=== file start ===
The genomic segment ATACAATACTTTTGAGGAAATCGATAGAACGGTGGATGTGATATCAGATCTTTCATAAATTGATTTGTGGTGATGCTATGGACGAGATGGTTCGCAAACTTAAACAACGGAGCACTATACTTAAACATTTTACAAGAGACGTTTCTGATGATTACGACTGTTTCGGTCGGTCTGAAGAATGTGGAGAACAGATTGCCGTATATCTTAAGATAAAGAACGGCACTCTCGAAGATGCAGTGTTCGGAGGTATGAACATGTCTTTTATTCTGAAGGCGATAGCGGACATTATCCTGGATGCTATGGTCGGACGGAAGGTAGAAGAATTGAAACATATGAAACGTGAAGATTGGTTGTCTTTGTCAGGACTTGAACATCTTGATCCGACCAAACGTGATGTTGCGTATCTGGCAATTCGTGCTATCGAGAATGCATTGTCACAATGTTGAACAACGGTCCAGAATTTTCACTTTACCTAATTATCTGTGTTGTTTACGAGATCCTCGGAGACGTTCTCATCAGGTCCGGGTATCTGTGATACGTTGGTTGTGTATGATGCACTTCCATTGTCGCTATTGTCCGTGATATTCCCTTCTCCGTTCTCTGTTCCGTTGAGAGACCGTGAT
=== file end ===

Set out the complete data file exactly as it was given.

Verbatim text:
The genomic segment ATACAATACTTTTGAGGAAATCGATAGAACGGTGGATGTGATATCAGATCTTTCATAAATTGATTTGTGGTGATGCTATGGACGAGATGGTTCGCAAACTTAAACAACGGAGCACTATACTTAAACATTTTACAAGAGACGTTTCTGATGATTACGACTGTTTCGGTCGGTCTGAAGAATGTGGAGAACAGATTGCCGTATATCTTAAGATAAAGAACGGCACTCTCGAAGATGCAGTGTTCGGAGGTATGAACATGTCTTTTATTCTGAAGGCGATAGCGGACATTATCCTGGATGCTATGGTCGGACGGAAGGTAGAAGAATTGAAACATATGAAACGTGAAGATTGGTTGTCTTTGTCAGGACTTGAACATCTTGATCCGACCAAACGTGATGTTGCGTATCTGGCAATTCGTGCTATCGAGAATGCATTGTCACAATGTTGAACAACGGTCCAGAATTTTCACTTTACCTAATTATCTGTGTTGTTTACGAGATCCTCGGAGACGTTCTCATCAGGTCCGGGTATCTGTGATACGTTGGTTGTGTATGATGCACTTCCATTGTCGCTATTGTCCGTGATATTCCCTTCTCCGTTCTCTGTTCCGTTGAGAGACCGTGAT